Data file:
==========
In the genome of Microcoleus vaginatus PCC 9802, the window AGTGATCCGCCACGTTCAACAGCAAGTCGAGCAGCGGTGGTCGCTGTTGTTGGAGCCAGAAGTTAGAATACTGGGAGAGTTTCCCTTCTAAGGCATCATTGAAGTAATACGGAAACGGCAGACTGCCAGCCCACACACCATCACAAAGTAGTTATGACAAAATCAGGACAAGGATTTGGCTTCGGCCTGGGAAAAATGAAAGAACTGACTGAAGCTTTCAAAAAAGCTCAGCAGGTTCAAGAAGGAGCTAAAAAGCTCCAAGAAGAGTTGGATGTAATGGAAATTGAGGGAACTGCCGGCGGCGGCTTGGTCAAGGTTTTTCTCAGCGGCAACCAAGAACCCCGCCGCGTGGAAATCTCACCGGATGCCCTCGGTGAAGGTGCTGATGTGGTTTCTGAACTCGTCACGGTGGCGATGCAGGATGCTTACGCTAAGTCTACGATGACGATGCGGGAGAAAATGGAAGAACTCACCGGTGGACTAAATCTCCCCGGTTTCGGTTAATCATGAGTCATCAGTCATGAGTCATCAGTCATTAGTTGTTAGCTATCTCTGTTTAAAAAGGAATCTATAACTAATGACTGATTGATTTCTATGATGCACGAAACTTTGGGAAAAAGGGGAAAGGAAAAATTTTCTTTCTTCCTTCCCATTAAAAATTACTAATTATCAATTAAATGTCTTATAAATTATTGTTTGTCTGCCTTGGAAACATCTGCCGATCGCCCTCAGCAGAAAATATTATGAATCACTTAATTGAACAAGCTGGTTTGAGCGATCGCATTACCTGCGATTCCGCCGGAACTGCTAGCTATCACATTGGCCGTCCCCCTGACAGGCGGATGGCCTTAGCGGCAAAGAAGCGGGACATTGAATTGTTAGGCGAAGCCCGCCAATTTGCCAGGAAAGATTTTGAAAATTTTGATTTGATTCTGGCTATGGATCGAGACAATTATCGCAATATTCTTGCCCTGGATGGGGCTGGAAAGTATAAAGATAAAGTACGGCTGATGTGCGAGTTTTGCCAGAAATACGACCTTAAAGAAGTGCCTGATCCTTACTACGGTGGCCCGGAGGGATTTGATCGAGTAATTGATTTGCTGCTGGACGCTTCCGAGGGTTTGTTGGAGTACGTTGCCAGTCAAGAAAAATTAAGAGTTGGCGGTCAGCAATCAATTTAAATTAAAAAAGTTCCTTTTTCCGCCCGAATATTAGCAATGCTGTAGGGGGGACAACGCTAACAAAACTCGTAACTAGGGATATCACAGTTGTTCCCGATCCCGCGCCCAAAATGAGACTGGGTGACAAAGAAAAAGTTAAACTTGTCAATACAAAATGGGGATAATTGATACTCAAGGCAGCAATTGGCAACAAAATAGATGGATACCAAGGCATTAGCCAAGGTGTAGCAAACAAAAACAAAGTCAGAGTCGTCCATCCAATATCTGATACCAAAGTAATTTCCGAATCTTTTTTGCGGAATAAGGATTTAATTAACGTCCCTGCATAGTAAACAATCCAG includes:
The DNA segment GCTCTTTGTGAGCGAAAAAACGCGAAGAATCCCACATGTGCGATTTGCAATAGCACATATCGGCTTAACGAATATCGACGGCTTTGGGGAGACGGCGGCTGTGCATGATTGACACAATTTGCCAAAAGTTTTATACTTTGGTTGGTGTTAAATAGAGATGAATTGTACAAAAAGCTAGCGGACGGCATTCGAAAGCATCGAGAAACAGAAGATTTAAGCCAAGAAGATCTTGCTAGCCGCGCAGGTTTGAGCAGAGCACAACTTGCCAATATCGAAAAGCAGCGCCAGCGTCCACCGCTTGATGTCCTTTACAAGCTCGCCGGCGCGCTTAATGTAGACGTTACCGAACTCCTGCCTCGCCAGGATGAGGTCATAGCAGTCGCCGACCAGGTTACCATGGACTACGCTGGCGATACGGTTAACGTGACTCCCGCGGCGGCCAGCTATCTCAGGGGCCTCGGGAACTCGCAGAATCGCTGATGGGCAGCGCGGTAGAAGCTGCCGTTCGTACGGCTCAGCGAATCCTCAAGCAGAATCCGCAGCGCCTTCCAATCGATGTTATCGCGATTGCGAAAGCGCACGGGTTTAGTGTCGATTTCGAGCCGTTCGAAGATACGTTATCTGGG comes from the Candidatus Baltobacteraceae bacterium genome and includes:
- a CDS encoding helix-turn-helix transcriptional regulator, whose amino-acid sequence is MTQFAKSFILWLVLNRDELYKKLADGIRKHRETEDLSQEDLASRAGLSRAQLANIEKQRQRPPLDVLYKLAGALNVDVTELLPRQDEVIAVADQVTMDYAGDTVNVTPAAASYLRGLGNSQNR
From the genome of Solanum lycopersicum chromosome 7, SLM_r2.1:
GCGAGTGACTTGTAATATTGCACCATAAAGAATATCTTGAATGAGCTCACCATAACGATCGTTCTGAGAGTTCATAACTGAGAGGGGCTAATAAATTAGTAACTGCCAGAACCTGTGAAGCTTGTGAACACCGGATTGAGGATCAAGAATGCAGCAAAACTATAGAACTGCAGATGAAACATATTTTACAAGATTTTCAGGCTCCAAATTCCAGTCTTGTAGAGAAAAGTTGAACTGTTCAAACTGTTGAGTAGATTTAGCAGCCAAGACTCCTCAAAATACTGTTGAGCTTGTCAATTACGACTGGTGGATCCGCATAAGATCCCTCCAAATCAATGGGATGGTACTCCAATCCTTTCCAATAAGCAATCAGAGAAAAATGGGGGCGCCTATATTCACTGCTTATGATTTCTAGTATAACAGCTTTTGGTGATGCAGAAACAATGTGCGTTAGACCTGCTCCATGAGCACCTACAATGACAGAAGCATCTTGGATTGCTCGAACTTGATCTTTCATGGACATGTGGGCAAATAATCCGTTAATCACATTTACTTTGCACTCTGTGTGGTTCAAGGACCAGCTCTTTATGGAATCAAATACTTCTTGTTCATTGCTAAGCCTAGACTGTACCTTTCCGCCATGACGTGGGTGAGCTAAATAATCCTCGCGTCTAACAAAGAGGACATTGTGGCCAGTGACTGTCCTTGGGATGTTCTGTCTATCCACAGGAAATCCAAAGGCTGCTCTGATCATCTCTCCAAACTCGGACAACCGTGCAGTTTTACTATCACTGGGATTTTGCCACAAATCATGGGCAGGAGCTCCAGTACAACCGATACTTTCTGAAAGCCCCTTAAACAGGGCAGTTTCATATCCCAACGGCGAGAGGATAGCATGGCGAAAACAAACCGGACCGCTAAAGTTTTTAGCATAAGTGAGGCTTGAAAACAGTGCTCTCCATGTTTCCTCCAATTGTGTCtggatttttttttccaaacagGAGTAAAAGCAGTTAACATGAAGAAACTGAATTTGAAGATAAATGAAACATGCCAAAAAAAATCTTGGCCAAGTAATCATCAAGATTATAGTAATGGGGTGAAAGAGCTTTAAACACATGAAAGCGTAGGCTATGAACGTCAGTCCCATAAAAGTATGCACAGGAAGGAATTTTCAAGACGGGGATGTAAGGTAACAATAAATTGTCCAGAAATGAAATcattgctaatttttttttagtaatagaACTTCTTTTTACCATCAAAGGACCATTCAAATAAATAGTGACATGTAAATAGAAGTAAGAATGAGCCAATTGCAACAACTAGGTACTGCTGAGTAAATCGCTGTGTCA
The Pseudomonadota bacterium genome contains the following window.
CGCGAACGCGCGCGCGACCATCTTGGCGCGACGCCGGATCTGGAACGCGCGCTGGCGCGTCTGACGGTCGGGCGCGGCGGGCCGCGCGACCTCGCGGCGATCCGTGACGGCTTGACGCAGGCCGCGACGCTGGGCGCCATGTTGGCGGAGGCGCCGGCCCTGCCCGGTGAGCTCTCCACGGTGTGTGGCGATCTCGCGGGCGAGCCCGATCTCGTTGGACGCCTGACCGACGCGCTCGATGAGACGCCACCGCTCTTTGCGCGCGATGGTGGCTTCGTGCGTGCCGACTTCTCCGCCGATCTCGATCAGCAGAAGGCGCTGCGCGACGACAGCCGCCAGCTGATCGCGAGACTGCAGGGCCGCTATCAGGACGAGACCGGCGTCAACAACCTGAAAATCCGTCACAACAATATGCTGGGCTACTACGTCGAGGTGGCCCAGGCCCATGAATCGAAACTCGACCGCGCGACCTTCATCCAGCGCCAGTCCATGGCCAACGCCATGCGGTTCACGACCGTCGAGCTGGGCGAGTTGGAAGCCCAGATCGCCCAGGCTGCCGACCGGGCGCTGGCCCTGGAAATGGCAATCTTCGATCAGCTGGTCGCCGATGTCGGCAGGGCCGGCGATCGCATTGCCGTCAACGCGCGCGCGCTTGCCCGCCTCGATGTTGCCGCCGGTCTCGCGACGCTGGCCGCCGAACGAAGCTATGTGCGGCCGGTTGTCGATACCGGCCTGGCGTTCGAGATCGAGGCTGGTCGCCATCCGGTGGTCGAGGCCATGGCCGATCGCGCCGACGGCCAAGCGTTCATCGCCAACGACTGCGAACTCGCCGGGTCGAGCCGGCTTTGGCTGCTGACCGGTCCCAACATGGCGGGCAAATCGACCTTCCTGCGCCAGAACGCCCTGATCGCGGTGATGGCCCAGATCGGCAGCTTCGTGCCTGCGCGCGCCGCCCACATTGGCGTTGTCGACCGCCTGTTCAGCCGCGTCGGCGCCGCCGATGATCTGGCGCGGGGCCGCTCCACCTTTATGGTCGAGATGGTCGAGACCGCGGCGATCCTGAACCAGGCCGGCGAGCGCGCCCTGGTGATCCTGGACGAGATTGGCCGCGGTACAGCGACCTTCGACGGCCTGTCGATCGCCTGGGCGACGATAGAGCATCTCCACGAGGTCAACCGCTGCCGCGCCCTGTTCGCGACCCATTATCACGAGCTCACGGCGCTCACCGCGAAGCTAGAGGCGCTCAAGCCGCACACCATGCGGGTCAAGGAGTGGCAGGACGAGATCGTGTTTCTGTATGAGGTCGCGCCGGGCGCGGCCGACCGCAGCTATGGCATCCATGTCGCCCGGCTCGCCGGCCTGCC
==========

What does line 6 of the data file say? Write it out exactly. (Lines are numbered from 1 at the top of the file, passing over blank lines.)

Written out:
The Pseudomonadota bacterium genome contains the following window.